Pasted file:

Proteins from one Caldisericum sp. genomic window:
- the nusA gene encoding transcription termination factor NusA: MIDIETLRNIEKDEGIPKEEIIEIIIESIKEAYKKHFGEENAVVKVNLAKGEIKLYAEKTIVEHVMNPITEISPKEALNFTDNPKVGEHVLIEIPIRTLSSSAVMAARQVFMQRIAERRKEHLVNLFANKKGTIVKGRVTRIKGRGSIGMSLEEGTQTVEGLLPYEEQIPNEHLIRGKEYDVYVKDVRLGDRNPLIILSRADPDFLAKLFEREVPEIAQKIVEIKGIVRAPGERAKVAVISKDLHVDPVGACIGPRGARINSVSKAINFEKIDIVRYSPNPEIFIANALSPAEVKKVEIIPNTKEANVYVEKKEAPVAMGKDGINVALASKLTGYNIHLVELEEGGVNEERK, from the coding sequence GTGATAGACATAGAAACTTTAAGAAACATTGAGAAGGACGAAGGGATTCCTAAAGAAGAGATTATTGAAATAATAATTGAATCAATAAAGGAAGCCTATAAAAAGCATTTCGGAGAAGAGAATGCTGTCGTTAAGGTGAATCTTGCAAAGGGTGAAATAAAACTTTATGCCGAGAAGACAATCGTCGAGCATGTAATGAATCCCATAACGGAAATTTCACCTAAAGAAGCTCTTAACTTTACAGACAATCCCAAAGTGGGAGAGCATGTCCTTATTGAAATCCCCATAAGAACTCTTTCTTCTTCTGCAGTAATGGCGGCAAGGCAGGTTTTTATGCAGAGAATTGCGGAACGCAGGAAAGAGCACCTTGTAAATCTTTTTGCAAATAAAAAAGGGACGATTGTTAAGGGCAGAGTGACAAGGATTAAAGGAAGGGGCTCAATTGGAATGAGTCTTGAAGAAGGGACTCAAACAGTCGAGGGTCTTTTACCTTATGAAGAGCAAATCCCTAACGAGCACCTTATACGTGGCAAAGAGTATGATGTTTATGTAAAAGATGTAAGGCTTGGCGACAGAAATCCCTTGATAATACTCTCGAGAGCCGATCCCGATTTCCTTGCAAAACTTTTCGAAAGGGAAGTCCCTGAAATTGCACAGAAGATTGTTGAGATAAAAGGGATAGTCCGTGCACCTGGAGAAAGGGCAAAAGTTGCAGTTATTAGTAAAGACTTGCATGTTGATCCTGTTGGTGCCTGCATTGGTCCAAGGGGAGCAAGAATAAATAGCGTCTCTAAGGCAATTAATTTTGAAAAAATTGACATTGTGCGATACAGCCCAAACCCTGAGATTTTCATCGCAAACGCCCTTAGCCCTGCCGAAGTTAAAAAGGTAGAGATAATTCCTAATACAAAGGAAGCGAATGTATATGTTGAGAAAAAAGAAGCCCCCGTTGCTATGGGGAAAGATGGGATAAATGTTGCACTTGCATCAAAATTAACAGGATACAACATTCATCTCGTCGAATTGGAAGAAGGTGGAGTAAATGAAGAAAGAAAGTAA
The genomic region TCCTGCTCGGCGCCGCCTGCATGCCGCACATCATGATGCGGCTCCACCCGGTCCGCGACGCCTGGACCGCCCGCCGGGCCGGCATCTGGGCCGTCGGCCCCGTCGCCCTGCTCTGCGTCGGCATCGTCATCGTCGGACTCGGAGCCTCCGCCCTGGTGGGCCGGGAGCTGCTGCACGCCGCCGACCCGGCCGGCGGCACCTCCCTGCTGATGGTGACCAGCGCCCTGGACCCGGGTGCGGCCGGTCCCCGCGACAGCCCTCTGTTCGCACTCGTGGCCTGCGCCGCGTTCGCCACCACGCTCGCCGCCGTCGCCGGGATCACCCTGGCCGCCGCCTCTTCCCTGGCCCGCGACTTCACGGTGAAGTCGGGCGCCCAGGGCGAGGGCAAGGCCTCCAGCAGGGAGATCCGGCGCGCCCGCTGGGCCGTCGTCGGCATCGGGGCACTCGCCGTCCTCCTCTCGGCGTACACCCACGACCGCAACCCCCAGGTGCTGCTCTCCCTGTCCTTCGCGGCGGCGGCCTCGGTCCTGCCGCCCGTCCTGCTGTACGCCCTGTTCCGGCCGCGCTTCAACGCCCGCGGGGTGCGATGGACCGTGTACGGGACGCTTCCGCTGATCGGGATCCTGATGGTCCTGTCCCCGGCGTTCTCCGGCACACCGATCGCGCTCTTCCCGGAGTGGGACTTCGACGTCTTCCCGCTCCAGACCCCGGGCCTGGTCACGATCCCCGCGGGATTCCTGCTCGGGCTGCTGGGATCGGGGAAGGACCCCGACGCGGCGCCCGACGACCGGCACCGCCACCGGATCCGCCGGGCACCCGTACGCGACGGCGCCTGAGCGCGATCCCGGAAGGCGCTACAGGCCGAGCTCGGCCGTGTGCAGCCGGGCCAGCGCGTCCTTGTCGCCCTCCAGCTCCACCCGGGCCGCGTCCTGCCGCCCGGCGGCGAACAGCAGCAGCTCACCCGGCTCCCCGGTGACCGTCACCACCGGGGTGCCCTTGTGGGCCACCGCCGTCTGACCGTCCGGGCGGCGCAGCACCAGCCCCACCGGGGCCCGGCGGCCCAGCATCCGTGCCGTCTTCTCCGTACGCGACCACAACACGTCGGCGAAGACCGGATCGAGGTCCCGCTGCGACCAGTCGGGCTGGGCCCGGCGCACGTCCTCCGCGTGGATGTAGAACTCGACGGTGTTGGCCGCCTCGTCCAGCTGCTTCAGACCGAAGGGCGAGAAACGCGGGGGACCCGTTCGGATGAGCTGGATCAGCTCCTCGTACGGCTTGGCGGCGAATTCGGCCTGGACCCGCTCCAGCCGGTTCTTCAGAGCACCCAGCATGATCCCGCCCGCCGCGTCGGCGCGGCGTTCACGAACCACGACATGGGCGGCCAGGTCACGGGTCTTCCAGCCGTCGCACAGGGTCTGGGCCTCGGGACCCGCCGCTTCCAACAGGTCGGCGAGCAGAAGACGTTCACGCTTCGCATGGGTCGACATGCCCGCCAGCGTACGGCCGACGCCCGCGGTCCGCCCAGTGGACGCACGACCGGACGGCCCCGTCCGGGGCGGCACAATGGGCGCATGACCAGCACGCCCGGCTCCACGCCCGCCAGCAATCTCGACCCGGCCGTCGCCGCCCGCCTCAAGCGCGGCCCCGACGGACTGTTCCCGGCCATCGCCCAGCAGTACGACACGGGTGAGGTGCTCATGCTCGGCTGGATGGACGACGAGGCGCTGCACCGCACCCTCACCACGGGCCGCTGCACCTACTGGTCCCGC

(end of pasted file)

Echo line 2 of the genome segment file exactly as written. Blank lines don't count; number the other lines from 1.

- the nusA gene encoding transcription termination factor NusA: MIDIETLRNIEKDEGIPKEEIIEIIIESIKEAYKKHFGEENAVVKVNLAKGEIKLYAEKTIVEHVMNPITEISPKEALNFTDNPKVGEHVLIEIPIRTLSSSAVMAARQVFMQRIAERRKEHLVNLFANKKGTIVKGRVTRIKGRGSIGMSLEEGTQTVEGLLPYEEQIPNEHLIRGKEYDVYVKDVRLGDRNPLIILSRADPDFLAKLFEREVPEIAQKIVEIKGIVRAPGERAKVAVISKDLHVDPVGACIGPRGARINSVSKAINFEKIDIVRYSPNPEIFIANALSPAEVKKVEIIPNTKEANVYVEKKEAPVAMGKDGINVALASKLTGYNIHLVELEEGGVNEERK, from the coding sequence GTGATAGACATAGAAACTTTAAGAAACATTGAGAAGGACGAAGGGATTCCTAAAGAAGAGATTATTGAAATAATAATTGAATCAATAAAGGAAGCCTATAAAAAGCATTTCGGAGAAGAGAATGCTGTCGTTAAGGTGAATCTTGCAAAGGGTGAAATAAAACTTTATGCCGAGAAGACAATCGTCGAGCATGTAATGAATCCCATAACGGAAATTTCACCTAAAGAAGCTCTTAACTTTACAGACAATCCCAAAGTGGGAGAGCATGTCCTTATTGAAATCCCCATAAGAACTCTTTCTTCTTCTGCAGTAATGGCGGCAAGGCAGGTTTTTATGCAGAGAATTGCGGAACGCAGGAAAGAGCACCTTGTAAATCTTTTTGCAAATAAAAAAGGGACGATTGTTAAGGGCAGAGTGACAAGGATTAAAGGAAGGGGCTCAATTGGAATGAGTCTTGAAGAAGGGACTCAAACAGTCGAGGGTCTTTTACCTTATGAAGAGCAAATCCCTAACGAGCACCTTATACGTGGCAAAGAGTATGATGTTTATGTAAAAGATGTAAGGCTTGGCGACAGAAATCCCTTGATAATACTCTCGAGAGCCGATCCCGATTTCCTTGCAAAACTTTTCGAAAGGGAAGTCCCTGAAATTGCACAGAAGATTGTTGAGATAAAAGGGATAGTCCGTGCACCTGGAGAAAGGGCAAAAGTTGCAGTTATTAGTAAAGACTTGCATGTTGATCCTGTTGGTGCCTGCATTGGTCCAAGGGGAGCAAGAATAAATAGCGTCTCTAAGGCAATTAATTTTGAAAAAATTGACATTGTGCGATACAGCCCAAACCCTGAGATTTTCATCGCAAACGCCCTTAGCCCTGCCGAAGTTAAAAAGGTAGAGATAATTCCTAATACAAAGGAAGCGAATGTATATGTTGAGAAAAAAGAAGCCCCCGTTGCTATGGGGAAAGATGGGATAAATGTTGCACTTGCATCAAAATTAACAGGATACAACATTCATCTCGTCGAATTGGAAGAAGGTGGAGTAAATGAAGAAAGAAAGTAA